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I am trying to explain to an ESL student how to understand when to treat "some" as plural and when to treat it as singular. One clear rule is when "some" is the subject followed by a prepositional phrase, as in "Some of the students are here." Since "students" is plural, we know the indefinite "some" is also plural.

However, I am unsure how to explain the rule behind a phrase like the following:

Because of some problems, we had to reschedule the meeting.

Why must we say "some problems" (plural) or "a problem" (singular) here?

I realize there is another use case, where "some" means something more like "big" or "great," in which we also use it with a singular noun:

That is some problem you have there.

What I am looking for is a clear rule(s) that will help my student distinguish between these three different contexts. Because she is ESL, explanations that refer to whether the noun is already singular or plural do not help her; she is trying to learn when the noun should be plural or singular.

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    Some problems means more than one. Some problem [or other] would mean 'a problem that I don't know the details of, and don't care'. Commented Feb 14 at 17:05
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  • May I suggest modifying the title? As soon as I read it and saw the link to "Does ‘some‘ require a plural or singular verb” below your question I didn't hesitate to close your post. When I realized the question was quite different it was too late to retract the close vote. I havenow cast my vote to reopen the Q. You only need another two votes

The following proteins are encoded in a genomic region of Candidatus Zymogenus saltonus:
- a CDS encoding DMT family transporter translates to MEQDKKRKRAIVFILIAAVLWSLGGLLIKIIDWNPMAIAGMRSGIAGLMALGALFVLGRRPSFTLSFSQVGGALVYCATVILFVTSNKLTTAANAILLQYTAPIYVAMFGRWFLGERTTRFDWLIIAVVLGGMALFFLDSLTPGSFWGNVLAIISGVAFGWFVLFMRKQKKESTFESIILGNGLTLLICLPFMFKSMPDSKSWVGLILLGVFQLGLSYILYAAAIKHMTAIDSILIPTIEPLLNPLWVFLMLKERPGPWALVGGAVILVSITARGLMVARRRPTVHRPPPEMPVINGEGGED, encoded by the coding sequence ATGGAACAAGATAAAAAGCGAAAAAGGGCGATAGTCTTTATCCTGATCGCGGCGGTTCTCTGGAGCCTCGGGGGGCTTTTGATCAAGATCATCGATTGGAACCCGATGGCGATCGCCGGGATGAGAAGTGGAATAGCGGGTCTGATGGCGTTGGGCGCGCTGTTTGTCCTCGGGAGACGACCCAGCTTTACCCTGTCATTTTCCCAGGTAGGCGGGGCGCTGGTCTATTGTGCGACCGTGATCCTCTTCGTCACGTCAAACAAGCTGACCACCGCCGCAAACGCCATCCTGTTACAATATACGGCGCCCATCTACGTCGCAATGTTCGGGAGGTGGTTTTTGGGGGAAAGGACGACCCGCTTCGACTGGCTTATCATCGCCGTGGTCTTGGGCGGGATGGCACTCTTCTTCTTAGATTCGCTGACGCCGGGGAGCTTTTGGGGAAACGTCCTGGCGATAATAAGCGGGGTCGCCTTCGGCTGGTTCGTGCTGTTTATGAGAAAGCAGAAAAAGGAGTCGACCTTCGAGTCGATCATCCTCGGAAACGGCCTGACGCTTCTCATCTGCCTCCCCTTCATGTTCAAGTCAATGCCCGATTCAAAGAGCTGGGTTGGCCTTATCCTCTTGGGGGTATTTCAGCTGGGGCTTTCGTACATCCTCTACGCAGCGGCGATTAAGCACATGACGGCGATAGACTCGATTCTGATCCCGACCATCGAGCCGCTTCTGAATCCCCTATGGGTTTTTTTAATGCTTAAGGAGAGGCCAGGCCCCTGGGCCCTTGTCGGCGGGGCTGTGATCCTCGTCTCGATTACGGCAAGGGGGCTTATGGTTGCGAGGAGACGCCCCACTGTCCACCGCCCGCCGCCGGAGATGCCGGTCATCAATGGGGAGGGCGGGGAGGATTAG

– Mari-Lou A
    Commented Feb 14 at 20:16
  • Note that in your example "That is some problem you have there", "some" is a modifier, not a determiner. But in "Some people don't like it", it is a determiner.
    – BillJ
    Commented Feb 15 at 10:00

4 Answers 4

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Cambridge explains it well, mentioning the different usages and meanings of the weak and strong forms of some:

Some as a determiner has two forms: a weak form and a strong form. The forms have different meanings.
We use the weak form of some only with uncountable nouns and plural nouns.

Warning: We don’t use weak form some with singular countable nouns:

If you’re looking for a book to read, I can recommend ‘Animal Farm’.
Not: If you’re looking for some book to read …

As for the strong form, Cambridge notes:

The strong form of some is stressed. This form contrasts with others or all or enough.
We can use this strong form to refer to someone or something particular but unknown, especially with singular countable nouns:

There must be some way of opening this printer!

As for the third usage you mention, ("That is some problem you have there."), it is informal:

Some in informal contexts is used to show approval/admiration or disapproval/disappointment depending on the contexts. In this case, 'some' must be pronounced with stress.

That was some dress. (such a dress)
Some mother you are! Your baby is crying out loud and you don't do anything. (Here, 'some' shows 'disappointment.')
(Langeek)